While a couple of commenters to this thread raised reasonable (if not entirely convincing to me) questions about problems with the actions of California authorities in seeking extradition, I also saw an especially weak defense that, while apparently not entirely new, I think is new to the comment section here. I’ll quote one representative example since it’s the most coherent:
A thirty-year-old crime in which the victim herself has moved on and even expressed forgiveness toward the creepy culprit? Very important. The state must prosecute now, even though it neglected innumerable instances earlier to rectify the situation. Definitely not political. Definitely on the same level as our current institutionalized torture regime or the fraudulent practices of the banksters. Justice must be served.
Even leaving aside the often made and easily refuted argument in the first sentence (this will become relevant as soon as we change our legal system to one in which crimes are solely against other private individuals and not against the people), there’s so much illogic packed in here it’s hard to know where to begin. It reminds me of the argument that one group of workers shouldn’t be allowed to organize if some group of workers out there is subject to greater exploitation.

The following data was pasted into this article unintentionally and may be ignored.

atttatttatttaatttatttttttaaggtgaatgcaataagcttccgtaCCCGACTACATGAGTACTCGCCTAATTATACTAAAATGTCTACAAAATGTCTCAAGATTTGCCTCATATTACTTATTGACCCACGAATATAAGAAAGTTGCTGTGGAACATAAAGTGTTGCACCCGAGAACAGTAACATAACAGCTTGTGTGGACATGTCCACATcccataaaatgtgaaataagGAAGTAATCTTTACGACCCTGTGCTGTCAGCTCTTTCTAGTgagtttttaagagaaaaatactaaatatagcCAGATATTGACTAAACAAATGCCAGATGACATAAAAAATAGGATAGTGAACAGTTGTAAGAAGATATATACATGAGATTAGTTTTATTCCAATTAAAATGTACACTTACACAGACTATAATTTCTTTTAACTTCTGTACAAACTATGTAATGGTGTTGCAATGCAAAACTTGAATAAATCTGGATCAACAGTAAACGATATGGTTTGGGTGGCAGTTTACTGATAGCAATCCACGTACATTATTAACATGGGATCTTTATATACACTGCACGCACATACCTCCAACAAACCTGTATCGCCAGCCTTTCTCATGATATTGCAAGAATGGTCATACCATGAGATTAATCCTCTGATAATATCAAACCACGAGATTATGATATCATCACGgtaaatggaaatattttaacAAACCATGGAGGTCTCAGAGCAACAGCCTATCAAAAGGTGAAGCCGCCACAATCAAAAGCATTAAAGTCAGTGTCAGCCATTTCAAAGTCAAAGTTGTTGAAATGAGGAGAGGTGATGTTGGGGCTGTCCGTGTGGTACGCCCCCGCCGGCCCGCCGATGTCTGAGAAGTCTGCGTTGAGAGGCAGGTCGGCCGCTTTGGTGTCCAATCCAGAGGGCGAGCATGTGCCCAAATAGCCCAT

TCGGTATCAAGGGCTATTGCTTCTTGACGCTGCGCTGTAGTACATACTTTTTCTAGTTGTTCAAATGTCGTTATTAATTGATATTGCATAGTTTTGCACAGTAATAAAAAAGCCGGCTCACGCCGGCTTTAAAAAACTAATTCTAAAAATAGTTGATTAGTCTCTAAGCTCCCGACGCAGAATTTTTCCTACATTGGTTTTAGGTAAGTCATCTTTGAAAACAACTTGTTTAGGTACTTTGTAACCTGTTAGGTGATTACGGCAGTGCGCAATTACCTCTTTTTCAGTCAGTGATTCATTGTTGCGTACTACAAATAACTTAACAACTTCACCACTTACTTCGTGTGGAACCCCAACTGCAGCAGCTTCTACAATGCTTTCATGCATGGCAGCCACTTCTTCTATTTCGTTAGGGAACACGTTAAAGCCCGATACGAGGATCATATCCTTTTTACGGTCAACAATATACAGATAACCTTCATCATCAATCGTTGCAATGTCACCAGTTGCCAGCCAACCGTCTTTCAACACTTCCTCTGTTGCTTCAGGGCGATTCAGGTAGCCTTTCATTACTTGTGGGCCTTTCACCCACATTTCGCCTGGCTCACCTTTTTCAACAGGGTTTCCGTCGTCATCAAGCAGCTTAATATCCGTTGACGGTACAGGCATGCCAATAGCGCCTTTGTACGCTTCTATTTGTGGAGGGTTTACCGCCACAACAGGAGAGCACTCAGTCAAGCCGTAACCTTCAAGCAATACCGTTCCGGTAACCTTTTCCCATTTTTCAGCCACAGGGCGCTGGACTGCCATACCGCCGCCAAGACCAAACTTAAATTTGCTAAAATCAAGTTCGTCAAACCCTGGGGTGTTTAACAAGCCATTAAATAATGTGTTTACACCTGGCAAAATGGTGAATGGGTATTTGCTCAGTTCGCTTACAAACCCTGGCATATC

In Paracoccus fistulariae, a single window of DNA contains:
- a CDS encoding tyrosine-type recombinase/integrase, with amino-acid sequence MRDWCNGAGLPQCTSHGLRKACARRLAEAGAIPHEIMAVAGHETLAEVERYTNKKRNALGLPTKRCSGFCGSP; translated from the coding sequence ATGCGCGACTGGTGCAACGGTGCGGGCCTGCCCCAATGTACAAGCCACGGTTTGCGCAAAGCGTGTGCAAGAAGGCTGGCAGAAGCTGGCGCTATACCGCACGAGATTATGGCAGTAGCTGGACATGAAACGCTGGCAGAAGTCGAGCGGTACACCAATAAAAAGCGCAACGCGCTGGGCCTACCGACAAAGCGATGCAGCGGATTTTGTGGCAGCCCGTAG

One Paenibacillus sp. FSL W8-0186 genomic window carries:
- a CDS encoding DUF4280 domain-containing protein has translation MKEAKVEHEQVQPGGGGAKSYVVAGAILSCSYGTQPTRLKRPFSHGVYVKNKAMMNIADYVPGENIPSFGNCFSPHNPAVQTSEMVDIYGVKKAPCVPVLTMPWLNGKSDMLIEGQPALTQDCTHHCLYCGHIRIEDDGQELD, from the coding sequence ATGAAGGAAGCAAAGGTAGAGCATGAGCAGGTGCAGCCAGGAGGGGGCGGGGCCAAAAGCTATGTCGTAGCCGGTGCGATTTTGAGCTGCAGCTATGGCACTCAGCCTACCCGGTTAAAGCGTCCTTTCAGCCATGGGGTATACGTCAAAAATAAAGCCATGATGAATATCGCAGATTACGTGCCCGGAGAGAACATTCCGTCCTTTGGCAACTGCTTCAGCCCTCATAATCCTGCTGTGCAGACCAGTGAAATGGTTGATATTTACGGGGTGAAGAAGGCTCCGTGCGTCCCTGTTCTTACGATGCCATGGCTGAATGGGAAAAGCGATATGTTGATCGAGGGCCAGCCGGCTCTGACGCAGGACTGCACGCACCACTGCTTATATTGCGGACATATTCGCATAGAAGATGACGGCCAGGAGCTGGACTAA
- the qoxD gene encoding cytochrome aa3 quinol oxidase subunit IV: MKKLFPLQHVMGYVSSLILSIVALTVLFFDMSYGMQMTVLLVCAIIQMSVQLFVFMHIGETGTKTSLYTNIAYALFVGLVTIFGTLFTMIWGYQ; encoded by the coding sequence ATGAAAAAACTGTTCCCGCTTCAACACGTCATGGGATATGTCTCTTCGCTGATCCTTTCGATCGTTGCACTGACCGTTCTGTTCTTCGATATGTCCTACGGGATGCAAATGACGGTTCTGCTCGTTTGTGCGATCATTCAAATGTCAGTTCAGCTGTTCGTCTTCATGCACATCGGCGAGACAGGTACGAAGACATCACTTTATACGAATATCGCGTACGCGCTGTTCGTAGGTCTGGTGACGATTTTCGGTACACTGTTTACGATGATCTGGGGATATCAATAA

The obvious problem with citing John Yoo and Dick Cheney and CitiBank is that there is absolutely no logical or causal relationship between them and the Polanski case whatsoever. We can release every fugitive child rapist in the world and George Bush still isn’t going to be arrested. The argument also proves too much; if taken seriously, apparently we aren’t allowed to prosecute any crimes if someone somewhere is getting away with a worse offense. In other words, the argument isn’t meant to be taken seriously. It’s just the Versailles defense of Polanski being made through other means. Nobody would argue that a garden variety child rapist who fled the jurisdiction should be exempt from legal sanction because Jay Bybee remains a federal judge. I hope.
This argument is a non-sequitur in another way as well. Even if it’s true that the extraditing Polanski is a highly suboptimal use of resources (which I don’t endorse), so what? I don’t know when it became the job of the Swiss authorities to assess the resource allocation of prosecutors in another country. Rather, their obligation is to enforce the extradition treaty they duly signed with the United States, and they have presented no serious argument that it’s not enforceable in this case. And it’s worth noting again that the (very real) injustices of the American legal system are less relevant to Polanski than most other defendants. Polanski had the resources to file an appeal with excellent legal counsel, and if the California prosecutors acted illegally the remedy was to be found in a court of law.